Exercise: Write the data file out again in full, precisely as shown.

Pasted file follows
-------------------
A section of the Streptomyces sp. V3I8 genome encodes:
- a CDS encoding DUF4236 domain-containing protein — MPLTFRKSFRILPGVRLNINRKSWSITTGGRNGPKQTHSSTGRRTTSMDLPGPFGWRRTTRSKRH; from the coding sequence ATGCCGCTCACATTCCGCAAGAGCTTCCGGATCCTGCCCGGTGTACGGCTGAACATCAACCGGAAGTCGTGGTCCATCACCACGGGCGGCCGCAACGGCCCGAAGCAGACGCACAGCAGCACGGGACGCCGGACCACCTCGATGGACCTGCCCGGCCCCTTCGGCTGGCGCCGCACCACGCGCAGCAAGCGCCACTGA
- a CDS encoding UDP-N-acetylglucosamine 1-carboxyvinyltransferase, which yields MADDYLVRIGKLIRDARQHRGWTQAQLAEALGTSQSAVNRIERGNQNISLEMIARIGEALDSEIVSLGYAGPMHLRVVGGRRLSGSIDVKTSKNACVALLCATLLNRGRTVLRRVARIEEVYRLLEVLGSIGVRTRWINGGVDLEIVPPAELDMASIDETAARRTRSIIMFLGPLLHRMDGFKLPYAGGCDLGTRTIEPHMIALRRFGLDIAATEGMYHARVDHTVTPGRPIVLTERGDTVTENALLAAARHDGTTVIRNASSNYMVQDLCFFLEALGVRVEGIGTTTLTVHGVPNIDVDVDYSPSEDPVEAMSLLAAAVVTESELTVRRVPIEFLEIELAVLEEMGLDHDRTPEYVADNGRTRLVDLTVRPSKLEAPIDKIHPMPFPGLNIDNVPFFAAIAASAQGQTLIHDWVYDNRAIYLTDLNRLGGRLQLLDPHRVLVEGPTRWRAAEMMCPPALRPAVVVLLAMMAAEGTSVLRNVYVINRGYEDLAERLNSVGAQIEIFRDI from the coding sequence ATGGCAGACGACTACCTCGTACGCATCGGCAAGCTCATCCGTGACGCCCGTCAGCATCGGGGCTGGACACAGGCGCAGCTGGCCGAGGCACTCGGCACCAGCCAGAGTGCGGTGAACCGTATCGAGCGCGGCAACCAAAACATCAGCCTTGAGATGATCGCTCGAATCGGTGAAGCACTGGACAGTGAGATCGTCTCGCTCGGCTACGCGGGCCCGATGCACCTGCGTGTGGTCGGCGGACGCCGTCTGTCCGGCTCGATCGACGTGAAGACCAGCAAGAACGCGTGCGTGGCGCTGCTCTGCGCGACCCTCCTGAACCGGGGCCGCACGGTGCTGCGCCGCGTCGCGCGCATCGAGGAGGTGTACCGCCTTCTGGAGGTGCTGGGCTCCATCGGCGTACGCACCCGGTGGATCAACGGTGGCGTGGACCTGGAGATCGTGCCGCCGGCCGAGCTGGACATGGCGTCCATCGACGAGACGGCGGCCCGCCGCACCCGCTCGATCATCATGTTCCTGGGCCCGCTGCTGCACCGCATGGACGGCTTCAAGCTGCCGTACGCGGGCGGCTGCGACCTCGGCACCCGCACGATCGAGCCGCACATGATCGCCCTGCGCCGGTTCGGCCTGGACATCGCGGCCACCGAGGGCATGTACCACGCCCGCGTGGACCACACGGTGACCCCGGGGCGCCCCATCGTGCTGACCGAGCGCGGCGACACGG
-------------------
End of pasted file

A section of the Streptomyces sp. V3I8 genome encodes:
- a CDS encoding DUF4236 domain-containing protein — MPLTFRKSFRILPGVRLNINRKSWSITTGGRNGPKQTHSSTGRRTTSMDLPGPFGWRRTTRSKRH; from the coding sequence ATGCCGCTCACATTCCGCAAGAGCTTCCGGATCCTGCCCGGTGTACGGCTGAACATCAACCGGAAGTCGTGGTCCATCACCACGGGCGGCCGCAACGGCCCGAAGCAGACGCACAGCAGCACGGGACGCCGGACCACCTCGATGGACCTGCCCGGCCCCTTCGGCTGGCGCCGCACCACGCGCAGCAAGCGCCACTGA
- a CDS encoding UDP-N-acetylglucosamine 1-carboxyvinyltransferase, which yields MADDYLVRIGKLIRDARQHRGWTQAQLAEALGTSQSAVNRIERGNQNISLEMIARIGEALDSEIVSLGYAGPMHLRVVGGRRLSGSIDVKTSKNACVALLCATLLNRGRTVLRRVARIEEVYRLLEVLGSIGVRTRWINGGVDLEIVPPAELDMASIDETAARRTRSIIMFLGPLLHRMDGFKLPYAGGCDLGTRTIEPHMIALRRFGLDIAATEGMYHARVDHTVTPGRPIVLTERGDTVTENALLAAARHDGTTVIRNASSNYMVQDLCFFLEALGVRVEGIGTTTLTVHGVPNIDVDVDYSPSEDPVEAMSLLAAAVVTESELTVRRVPIEFLEIELAVLEEMGLDHDRTPEYVADNGRTRLVDLTVRPSKLEAPIDKIHPMPFPGLNIDNVPFFAAIAASAQGQTLIHDWVYDNRAIYLTDLNRLGGRLQLLDPHRVLVEGPTRWRAAEMMCPPALRPAVVVLLAMMAAEGTSVLRNVYVINRGYEDLAERLNSVGAQIEIFRDI from the coding sequence ATGGCAGACGACTACCTCGTACGCATCGGCAAGCTCATCCGTGACGCCCGTCAGCATCGGGGCTGGACACAGGCGCAGCTGGCCGAGGCACTCGGCACCAGCCAGAGTGCGGTGAACCGTATCGAGCGCGGCAACCAAAACATCAGCCTTGAGATGATCGCTCGAATCGGTGAAGCACTGGACAGTGAGATCGTCTCGCTCGGCTACGCGGGCCCGATGCACCTGCGTGTGGTCGGCGGACGCCGTCTGTCCGGCTCGATCGACGTGAAGACCAGCAAGAACGCGTGCGTGGCGCTGCTCTGCGCGACCCTCCTGAACCGGGGCCGCACGGTGCTGCGCCGCGTCGCGCGCATCGAGGAGGTGTACCGCCTTCTGGAGGTGCTGGGCTCCATCGGCGTACGCACCCGGTGGATCAACGGTGGCGTGGACCTGGAGATCGTGCCGCCGGCCGAGCTGGACATGGCGTCCATCGACGAGACGGCGGCCCGCCGCACCCGCTCGATCATCATGTTCCTGGGCCCGCTGCTGCACCGCATGGACGGCTTCAAGCTGCCGTACGCGGGCGGCTGCGACCTCGGCACCCGCACGATCGAGCCGCACATGATCGCCCTGCGCCGGTTCGGCCTGGACATCGCGGCCACCGAGGGCATGTACCACGCCCGCGTGGACCACACGGTGACCCCGGGGCGCCCCATCGTGCTGACCGAGCGCGGCGACACGG